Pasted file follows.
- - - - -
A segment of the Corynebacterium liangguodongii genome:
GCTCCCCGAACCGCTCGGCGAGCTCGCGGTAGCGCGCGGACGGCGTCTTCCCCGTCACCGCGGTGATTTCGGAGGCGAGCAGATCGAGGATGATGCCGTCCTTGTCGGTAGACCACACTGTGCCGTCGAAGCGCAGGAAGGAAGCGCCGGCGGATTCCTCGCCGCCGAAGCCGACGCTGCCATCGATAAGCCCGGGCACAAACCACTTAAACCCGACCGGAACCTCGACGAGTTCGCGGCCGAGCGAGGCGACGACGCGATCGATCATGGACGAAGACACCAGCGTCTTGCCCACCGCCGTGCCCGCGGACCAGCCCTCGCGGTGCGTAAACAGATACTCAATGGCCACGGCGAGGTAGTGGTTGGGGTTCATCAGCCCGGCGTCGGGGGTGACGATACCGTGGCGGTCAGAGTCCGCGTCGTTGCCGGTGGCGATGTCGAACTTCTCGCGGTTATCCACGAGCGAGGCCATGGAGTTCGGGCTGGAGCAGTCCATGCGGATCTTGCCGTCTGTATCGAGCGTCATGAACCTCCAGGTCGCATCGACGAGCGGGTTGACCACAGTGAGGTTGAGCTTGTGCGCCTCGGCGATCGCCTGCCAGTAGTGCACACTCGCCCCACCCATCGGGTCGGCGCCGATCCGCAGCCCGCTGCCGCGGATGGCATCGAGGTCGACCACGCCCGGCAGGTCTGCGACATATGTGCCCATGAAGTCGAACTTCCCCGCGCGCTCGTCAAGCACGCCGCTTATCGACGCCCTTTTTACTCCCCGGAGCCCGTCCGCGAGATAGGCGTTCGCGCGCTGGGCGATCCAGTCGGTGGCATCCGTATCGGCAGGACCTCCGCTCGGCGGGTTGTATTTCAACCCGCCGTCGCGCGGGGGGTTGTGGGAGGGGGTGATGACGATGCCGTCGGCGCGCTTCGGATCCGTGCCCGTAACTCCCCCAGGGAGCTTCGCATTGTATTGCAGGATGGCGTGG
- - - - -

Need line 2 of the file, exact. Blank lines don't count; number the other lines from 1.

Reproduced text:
GCTCCCCGAACCGCTCGGCGAGCTCGCGGTAGCGCGCGGACGGCGTCTTCCCCGTCACCGCGGTGATTTCGGAGGCGAGCAGATCGAGGATGATGCCGTCCTTGTCGGTAGACCACACTGTGCCGTCGAAGCGCAGGAAGGAAGCGCCGGCGGATTCCTCGCCGCCGAAGCCGACGCTGCCATCGATAAGCCCGGGCACAAACCACTTAAACCCGACCGGAACCTCGACGAGTTCGCGGCCGAGCGAGGCGACGACGCGATCGATCATGGACGAAGACACCAGCGTCTTGCCCACCGCCGTGCCCGCGGACCAGCCCTCGCGGTGCGTAAACAGATACTCAATGGCCACGGCGAGGTAGTGGTTGGGGTTCATCAGCCCGGCGTCGGGGGTGACGATACCGTGGCGGTCAGAGTCCGCGTCGTTGCCGGTGGCGATGTCGAACTTCTCGCGGTTATCCACGAGCGAGGCCATGGAGTTCGGGCTGGAGCAGTCCATGCGGATCTTGCCGTCTGTATCGAGCGTCATGAACCTCCAGGTCGCATCGACGAGCGGGTTGACCACAGTGAGGTTGAGCTTGTGCGCCTCGGCGATCGCCTGCCAGTAGTGCACACTCGCCCCACCCATCGGGTCGGCGCCGATCCGCAGCCCGCTGCCGCGGATGGCATCGAGGTCGACCACGCCCGGCAGGTCTGCGACATATGTGCCCATGAAGTCGAACTTCCCCGCGCGCTCGTCAAGCACGCCGCTTATCGACGCCCTTTTTACTCCCCGGAGCCCGTCCGCGAGATAGGCGTTCGCGCGCTGGGCGATCCAGTCGGTGGCATCCGTATCGGCAGGACCTCCGCTCGGCGGGTTGTATTTCAACCCGCCGTCGCGCGGGGGGTTGTGGGAGGGGGTGATGACGATGCCGTCGGCGCGCTTCGGATCCGTGCCCGTAACTCCCCCAGGGAGCTTCGCATTGTATTGCAGGATGGCGTGG